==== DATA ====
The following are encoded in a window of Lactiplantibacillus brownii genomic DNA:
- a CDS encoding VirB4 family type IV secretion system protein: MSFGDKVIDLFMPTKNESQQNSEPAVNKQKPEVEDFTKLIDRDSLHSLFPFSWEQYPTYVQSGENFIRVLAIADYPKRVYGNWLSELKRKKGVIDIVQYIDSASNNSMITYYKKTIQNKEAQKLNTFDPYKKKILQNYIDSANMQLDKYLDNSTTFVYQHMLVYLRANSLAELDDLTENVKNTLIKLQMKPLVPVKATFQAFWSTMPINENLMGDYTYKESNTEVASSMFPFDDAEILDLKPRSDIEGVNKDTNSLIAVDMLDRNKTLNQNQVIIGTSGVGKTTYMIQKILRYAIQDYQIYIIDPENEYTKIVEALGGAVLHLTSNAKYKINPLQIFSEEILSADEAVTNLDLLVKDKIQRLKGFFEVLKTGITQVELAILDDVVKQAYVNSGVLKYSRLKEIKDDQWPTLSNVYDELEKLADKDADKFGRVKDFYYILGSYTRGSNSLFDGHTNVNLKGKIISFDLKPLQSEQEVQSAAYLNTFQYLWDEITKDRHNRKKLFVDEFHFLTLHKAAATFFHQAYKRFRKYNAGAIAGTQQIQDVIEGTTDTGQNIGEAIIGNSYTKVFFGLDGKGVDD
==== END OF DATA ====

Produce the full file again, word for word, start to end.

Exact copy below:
The following are encoded in a window of Lactiplantibacillus brownii genomic DNA:
- a CDS encoding VirB4 family type IV secretion system protein: MSFGDKVIDLFMPTKNESQQNSEPAVNKQKPEVEDFTKLIDRDSLHSLFPFSWEQYPTYVQSGENFIRVLAIADYPKRVYGNWLSELKRKKGVIDIVQYIDSASNNSMITYYKKTIQNKEAQKLNTFDPYKKKILQNYIDSANMQLDKYLDNSTTFVYQHMLVYLRANSLAELDDLTENVKNTLIKLQMKPLVPVKATFQAFWSTMPINENLMGDYTYKESNTEVASSMFPFDDAEILDLKPRSDIEGVNKDTNSLIAVDMLDRNKTLNQNQVIIGTSGVGKTTYMIQKILRYAIQDYQIYIIDPENEYTKIVEALGGAVLHLTSNAKYKINPLQIFSEEILSADEAVTNLDLLVKDKIQRLKGFFEVLKTGITQVELAILDDVVKQAYVNSGVLKYSRLKEIKDDQWPTLSNVYDELEKLADKDADKFGRVKDFYYILGSYTRGSNSLFDGHTNVNLKGKIISFDLKPLQSEQEVQSAAYLNTFQYLWDEITKDRHNRKKLFVDEFHFLTLHKAAATFFHQAYKRFRKYNAGAIAGTQQIQDVIEGTTDTGQNIGEAIIGNSYTKVFFGLDGKGVDD